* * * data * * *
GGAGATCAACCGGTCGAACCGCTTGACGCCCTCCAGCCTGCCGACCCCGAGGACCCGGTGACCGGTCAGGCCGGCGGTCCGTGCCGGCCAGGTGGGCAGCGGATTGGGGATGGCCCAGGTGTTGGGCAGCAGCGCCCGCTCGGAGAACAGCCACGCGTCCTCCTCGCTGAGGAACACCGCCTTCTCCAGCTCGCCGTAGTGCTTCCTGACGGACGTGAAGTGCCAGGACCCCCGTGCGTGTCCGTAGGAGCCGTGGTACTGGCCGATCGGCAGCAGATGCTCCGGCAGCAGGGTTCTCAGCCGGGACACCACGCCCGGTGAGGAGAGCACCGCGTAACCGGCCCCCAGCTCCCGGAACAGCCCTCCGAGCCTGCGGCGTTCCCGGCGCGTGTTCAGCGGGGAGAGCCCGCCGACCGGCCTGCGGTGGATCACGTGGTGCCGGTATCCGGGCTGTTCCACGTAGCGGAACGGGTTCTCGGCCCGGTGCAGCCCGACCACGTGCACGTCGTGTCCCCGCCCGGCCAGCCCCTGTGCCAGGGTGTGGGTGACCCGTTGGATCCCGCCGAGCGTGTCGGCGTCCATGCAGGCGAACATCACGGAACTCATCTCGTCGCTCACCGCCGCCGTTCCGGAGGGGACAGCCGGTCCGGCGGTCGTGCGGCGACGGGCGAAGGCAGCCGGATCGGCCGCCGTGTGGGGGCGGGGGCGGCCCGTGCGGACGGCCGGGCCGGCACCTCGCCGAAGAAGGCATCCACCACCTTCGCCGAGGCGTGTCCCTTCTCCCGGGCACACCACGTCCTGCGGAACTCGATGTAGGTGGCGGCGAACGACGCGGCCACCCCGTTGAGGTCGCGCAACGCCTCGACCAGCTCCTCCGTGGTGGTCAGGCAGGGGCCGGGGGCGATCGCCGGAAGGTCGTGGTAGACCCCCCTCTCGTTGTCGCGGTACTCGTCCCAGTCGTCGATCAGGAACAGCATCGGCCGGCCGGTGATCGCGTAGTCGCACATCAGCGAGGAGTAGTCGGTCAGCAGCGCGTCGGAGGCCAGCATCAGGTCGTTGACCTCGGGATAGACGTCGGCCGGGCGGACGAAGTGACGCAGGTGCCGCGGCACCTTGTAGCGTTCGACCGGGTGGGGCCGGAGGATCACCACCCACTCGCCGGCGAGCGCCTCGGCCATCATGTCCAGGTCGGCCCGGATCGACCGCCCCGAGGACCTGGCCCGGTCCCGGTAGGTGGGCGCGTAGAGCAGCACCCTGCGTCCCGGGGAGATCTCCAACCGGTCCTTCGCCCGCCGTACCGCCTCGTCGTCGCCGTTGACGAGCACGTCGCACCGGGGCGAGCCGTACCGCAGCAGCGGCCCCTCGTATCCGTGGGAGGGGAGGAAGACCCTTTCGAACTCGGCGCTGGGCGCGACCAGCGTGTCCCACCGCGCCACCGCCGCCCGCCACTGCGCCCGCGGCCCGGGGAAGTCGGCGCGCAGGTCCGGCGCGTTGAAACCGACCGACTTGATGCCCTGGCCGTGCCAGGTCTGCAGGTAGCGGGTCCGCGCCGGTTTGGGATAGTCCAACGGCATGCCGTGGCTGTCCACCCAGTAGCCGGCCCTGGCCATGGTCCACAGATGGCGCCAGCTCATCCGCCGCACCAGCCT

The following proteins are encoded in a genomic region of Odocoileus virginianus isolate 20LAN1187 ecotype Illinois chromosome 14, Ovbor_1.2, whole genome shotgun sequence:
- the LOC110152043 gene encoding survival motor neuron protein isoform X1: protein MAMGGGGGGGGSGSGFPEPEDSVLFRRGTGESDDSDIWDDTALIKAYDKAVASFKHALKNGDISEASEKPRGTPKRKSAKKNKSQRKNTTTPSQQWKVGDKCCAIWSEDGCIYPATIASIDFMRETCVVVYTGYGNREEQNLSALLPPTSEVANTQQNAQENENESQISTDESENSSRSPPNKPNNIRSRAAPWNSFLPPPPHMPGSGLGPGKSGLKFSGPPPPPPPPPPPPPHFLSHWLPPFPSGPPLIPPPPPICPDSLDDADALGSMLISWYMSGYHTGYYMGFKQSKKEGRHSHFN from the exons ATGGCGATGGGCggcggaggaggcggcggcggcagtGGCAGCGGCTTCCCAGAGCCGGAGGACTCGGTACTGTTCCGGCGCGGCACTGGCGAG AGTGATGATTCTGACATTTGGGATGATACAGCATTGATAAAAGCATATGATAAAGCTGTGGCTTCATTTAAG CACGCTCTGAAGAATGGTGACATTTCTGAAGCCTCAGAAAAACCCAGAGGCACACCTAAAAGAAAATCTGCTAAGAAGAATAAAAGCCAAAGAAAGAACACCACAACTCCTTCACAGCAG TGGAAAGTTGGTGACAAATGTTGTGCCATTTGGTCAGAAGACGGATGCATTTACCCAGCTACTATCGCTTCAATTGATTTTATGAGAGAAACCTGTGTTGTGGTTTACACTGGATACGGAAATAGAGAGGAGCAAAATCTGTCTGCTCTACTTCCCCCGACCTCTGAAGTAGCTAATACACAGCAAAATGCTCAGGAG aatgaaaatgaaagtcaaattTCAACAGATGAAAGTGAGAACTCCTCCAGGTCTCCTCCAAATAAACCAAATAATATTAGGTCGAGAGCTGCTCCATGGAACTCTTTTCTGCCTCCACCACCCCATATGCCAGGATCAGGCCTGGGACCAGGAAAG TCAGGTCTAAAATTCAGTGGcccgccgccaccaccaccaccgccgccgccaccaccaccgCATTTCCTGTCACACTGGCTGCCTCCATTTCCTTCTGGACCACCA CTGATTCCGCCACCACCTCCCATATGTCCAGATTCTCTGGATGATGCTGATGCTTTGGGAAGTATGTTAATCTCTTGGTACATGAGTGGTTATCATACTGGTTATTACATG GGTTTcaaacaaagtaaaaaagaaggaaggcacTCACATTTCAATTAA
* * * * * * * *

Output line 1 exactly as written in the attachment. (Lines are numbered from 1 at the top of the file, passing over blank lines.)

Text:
GGAGATCAACCGGTCGAACCGCTTGACGCCCTCCAGCCTGCCGACCCCGAGGACCCGGTGACCGGTCAGGCCGGCGGTCCGTGCCGGCCAGGTGGGCAGCGGATTGGGGATGGCCCAGGTGTTGGGCAGCAGCGCCCGCTCGGAGAACAGCCACGCGTCCTCCTCGCTGAGGAACACCGCCTTCTCCAGCTCGCCGTAGTGCTTCCTGACGGACGTGAAGTGCCAGGACCCCCGTGCGTGTCCGTAGGAGCCGTGGTACTGGCCGATCGGCAGCAGATGCTCCGGCAGCAGGGTTCTCAGCCGGGACACCACGCCCGGTGAGGAGAGCACCGCGTAACCGGCCCCCAGCTCCCGGAACAGCCCTCCGAGCCTGCGGCGTTCCCGGCGCGTGTTCAGCGGGGAGAGCCCGCCGACCGGCCTGCGGTGGATCACGTGGTGCCGGTATCCGGGCTGTTCCACGTAGCGGAACGGGTTCTCGGCCCGGTGCAGCCCGACCACGTGCACGTCGTGTCCCCGCCCGGCCAGCCCCTGTGCCAGGGTGTGGGTGACCCGTTGGATCCCGCCGAGCGTGTCGGCGTCCATGCAGGCGAACATCACGGAACTCATCTCGTCGCTCACCGCCGCCGTTCCGGAGGGGACAGCCGGTCCGGCGGTCGTGCGGCGACGGGCGAAGGCAGCCGGATCGGCCGCCGTGTGGGGGCGGGGGCGGCCCGTGCGGACGGCCGGGCCGGCACCTCGCCGAAGAAGGCATCCACCACCTTCGCCGAGGCGTGTCCCTTCTCCCGGGCACACCACGTCCTGCGGAACTCGATGTAGGTGGCGGCGAACGACGCGGCCACCCCGTTGAGGTCGCGCAACGCCTCGACCAGCTCCTCCGTGGTGGTCAGGCAGGGGCCGGGGGCGATCGCCGGAAGGTCGTGGTAGACCCCCCTCTCGTTGTCGCGGTACTCGTCCCAGTCGTCGATCAGGAACAGCATCGGCCGGCCGGTGATCGCGTAGTCGCACATCAGCGAGGAGTAGTCGGTCAGCAGCGCGTCGGAGGCCAGCATCAGGTCGTTGACCTCGGGATAGACGTCGGCCGGGCGGACGAAGTGACGCAGGTGCCGCGGCACCTTGTAGCGTTCGACCGGGTGGGGCCGGAGGATCACCACCCACTCGCCGGCGAGCGCCTCGGCCATCATGTCCAGGTCGGCCCGGATCGACCGCCCCGAGGACCTGGCCCGGTCCCGGTAGGTGGGCGCGTAGAGCAGCACCCTGCGTCCCGGGGAGATCTCCAACCGGTCCTTCGCCCGCCGTACCGCCTCGTCGTCGCCGTTGACGAGCACGTCGCACCGGGGCGAGCCGTACCGCAGCAGCGGCCCCTCGTATCCGTGGGAGGGGAGGAAGACCCTTTCGAACTCGGCGCTGGGCGCGACCAGCGTGTCCCACCGCGCCACCGCCGCCCGCCACTGCGCCCGCGGCCCGGGGAAGTCGGCGCGCAGGTCCGGCGCGTTGAAACCGACCGACTTGATGCCCTGGCCGTGCCAGGTCTGCAGGTAGCGGGTCCGCGCCGGTTTGGGATAGTCCAACGGCATGCCGTGGCTGTCCACCCAGTAGCCGGCCCTGGCCATGGTCCACAGATGGCGCCAGCTCATCCGCCGCACCAGCCT